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Polish Newspaper Warns Tourists of Riots in Greek Cities

As the crisis in Greece unfolds and capital controls are implemented, EU countries in particular are analysing the potential impact on themselves.

Poland’s Deputy Finance Minister, Artur Radziwill told journalists in Warsaw that the country is well protected from Greek contagion.

He said that its strong economy and low exposure to Greece’s economy and banking sector means there will be little impact directly.

Safe Haven


Warsaw’s primary stock exchange, the WIG 20, fell 2.4% to a five month low on Monday.

With investors turning to safe havens over emerging markets, the Polish zloty actually fell to the euro which at one point weakened 2% to the dollar.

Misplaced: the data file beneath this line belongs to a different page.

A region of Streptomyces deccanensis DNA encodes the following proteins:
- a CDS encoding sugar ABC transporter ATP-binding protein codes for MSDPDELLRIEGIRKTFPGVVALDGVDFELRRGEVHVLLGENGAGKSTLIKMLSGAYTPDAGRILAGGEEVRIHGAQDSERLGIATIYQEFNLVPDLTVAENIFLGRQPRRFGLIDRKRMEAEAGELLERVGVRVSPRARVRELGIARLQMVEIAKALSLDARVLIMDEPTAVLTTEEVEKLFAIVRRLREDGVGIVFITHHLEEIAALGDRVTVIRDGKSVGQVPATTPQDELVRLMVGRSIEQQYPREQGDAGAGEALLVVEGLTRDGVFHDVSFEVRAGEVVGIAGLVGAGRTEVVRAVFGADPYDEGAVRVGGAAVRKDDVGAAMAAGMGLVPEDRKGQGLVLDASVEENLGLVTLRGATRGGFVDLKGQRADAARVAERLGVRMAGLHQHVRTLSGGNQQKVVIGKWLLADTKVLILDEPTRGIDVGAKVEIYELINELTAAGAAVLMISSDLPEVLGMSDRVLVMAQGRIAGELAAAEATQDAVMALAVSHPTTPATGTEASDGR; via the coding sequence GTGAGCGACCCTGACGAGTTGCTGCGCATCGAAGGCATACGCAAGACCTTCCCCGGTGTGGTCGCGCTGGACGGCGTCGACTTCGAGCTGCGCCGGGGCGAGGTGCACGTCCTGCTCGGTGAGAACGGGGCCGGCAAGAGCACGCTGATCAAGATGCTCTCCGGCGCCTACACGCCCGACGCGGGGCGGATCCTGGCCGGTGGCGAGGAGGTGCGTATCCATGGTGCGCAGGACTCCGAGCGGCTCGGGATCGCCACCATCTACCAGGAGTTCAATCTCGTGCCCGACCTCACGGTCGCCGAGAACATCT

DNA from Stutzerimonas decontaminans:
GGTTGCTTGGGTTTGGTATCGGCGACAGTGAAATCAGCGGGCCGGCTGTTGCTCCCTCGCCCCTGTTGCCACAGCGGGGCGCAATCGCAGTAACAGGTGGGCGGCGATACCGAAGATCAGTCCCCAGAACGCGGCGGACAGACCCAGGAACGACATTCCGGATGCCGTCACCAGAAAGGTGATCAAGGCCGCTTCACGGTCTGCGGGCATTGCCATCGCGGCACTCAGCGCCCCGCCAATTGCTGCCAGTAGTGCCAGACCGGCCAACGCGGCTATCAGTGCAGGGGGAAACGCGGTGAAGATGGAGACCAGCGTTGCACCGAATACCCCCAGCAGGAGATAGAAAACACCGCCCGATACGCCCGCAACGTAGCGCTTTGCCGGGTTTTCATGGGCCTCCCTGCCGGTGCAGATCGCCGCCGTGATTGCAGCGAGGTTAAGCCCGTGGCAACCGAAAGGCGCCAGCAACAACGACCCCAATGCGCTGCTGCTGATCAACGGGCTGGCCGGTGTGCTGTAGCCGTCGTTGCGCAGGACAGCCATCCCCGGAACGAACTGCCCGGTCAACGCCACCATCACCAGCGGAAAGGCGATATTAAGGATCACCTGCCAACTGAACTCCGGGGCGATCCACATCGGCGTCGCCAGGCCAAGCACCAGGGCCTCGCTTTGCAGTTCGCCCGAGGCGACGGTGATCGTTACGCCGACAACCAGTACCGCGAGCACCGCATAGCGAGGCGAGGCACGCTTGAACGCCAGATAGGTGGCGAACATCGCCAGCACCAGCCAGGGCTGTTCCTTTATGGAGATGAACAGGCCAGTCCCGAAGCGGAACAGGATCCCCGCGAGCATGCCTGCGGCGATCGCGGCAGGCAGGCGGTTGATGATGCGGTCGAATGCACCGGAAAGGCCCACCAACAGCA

Polish 10-year government bonds increased 13 points to 3.37, the highest in nearly a year. Western European bond markets such as Germany, France and the UK strengthened on the news from Greece.



Polish tabloid, Super Express is warning tourists of the capital controls. The Greek government announced that the €60 cash withdrawal limit will not affect tourists. However, there are large queues at many ATMs in the country and most do not have money anyway.

It was reported that only 40% of cash machines were empty on Sunday. It is therefore advising tourists to be well stocked with euros on arrival.

More alarmingly, the newspaper is warning tourists of potential violent protests and rioting in the major cities. It states there has previously been clashes and tourists should be vigilant.

Greece’s tourism industry represents 18% of the country’s GDP and employs over 600,000 people.

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